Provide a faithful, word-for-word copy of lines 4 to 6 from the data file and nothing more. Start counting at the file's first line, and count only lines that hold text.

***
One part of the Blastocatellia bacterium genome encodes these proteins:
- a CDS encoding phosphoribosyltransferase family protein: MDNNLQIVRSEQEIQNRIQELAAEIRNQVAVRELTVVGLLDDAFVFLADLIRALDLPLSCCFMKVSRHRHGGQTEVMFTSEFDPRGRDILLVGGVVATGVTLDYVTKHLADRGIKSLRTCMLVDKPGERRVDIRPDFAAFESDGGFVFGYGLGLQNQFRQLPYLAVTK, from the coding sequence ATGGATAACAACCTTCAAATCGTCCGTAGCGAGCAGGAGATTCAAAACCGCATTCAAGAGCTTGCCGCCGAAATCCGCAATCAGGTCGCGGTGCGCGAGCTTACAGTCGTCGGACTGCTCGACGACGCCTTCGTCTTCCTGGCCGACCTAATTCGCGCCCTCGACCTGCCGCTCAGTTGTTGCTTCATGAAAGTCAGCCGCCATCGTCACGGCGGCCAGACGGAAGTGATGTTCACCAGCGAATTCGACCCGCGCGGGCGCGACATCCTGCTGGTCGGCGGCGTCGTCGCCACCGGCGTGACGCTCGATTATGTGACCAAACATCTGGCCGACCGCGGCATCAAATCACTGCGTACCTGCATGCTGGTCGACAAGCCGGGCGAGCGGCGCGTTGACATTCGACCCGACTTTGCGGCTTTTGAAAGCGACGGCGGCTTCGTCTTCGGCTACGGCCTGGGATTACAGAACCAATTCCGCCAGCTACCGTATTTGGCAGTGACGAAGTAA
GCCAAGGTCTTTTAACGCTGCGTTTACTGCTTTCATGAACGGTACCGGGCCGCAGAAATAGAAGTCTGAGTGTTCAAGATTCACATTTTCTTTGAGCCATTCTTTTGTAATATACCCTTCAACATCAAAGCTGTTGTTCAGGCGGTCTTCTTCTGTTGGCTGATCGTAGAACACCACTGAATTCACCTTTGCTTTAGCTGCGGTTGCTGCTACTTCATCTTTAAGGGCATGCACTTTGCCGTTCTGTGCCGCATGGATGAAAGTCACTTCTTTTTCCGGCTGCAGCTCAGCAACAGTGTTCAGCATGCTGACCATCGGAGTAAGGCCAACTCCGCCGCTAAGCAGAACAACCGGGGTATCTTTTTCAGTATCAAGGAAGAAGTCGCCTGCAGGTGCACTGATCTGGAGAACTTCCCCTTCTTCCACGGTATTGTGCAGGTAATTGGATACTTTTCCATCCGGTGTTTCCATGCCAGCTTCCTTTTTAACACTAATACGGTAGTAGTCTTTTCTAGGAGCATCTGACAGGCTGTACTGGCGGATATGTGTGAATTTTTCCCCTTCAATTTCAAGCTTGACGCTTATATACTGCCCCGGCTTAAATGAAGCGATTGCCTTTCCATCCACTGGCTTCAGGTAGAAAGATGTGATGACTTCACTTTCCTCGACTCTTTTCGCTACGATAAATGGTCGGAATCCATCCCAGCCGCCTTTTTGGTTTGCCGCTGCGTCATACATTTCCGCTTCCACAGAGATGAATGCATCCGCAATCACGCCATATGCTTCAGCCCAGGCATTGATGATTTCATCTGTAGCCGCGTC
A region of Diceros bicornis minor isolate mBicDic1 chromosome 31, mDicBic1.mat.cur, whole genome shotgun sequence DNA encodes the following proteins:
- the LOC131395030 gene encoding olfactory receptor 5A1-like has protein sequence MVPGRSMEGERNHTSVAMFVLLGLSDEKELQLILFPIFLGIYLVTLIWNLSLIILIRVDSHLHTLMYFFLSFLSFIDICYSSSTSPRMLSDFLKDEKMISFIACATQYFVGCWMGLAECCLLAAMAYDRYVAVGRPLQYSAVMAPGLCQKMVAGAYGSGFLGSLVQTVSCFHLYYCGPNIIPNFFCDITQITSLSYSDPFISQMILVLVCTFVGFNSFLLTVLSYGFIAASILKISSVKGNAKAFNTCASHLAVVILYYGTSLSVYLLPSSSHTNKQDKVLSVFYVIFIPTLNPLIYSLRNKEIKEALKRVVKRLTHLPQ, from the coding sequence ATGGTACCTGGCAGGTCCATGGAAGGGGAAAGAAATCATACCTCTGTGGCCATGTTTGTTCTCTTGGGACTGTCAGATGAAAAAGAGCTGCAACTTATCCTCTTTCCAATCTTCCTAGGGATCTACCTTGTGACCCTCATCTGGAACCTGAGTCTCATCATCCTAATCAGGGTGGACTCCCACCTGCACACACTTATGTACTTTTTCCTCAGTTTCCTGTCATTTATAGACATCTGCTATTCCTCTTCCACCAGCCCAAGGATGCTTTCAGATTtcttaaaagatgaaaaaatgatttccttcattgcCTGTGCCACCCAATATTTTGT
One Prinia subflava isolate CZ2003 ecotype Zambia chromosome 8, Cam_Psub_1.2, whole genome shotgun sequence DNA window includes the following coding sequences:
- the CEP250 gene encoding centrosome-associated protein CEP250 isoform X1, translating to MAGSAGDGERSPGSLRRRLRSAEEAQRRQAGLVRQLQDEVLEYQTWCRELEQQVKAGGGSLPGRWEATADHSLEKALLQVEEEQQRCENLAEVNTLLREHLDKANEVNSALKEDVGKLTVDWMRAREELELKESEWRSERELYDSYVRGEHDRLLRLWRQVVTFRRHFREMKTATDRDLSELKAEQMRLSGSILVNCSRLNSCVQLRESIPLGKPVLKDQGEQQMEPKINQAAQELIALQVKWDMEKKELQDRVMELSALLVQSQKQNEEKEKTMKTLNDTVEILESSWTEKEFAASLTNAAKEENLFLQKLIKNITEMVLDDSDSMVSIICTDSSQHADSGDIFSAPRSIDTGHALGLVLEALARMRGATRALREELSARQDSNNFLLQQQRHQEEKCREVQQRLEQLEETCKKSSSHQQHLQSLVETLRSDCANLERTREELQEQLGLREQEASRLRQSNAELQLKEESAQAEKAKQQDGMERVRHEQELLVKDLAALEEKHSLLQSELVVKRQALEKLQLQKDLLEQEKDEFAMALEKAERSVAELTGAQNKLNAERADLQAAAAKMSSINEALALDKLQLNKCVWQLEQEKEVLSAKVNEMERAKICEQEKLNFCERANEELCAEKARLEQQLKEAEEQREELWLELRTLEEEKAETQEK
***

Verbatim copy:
A region of Diceros bicornis minor isolate mBicDic1 chromosome 31, mDicBic1.mat.cur, whole genome shotgun sequence DNA encodes the following proteins:
- the LOC131395030 gene encoding olfactory receptor 5A1-like has protein sequence MVPGRSMEGERNHTSVAMFVLLGLSDEKELQLILFPIFLGIYLVTLIWNLSLIILIRVDSHLHTLMYFFLSFLSFIDICYSSSTSPRMLSDFLKDEKMISFIACATQYFVGCWMGLAECCLLAAMAYDRYVAVGRPLQYSAVMAPGLCQKMVAGAYGSGFLGSLVQTVSCFHLYYCGPNIIPNFFCDITQITSLSYSDPFISQMILVLVCTFVGFNSFLLTVLSYGFIAASILKISSVKGNAKAFNTCASHLAVVILYYGTSLSVYLLPSSSHTNKQDKVLSVFYVIFIPTLNPLIYSLRNKEIKEALKRVVKRLTHLPQ, from the coding sequence ATGGTACCTGGCAGGTCCATGGAAGGGGAAAGAAATCATACCTCTGTGGCCATGTTTGTTCTCTTGGGACTGTCAGATGAAAAAGAGCTGCAACTTATCCTCTTTCCAATCTTCCTAGGGATCTACCTTGTGACCCTCATCTGGAACCTGAGTCTCATCATCCTAATCAGGGTGGACTCCCACCTGCACACACTTATGTACTTTTTCCTCAGTTTCCTGTCATTTATAGACATCTGCTATTCCTCTTCCACCAGCCCAAGGATGCTTTCAGATTtcttaaaagatgaaaaaatgatttccttcattgcCTGTGCCACCCAATATTTTGT
One Prinia subflava isolate CZ2003 ecotype Zambia chromosome 8, Cam_Psub_1.2, whole genome shotgun sequence DNA window includes the following coding sequences: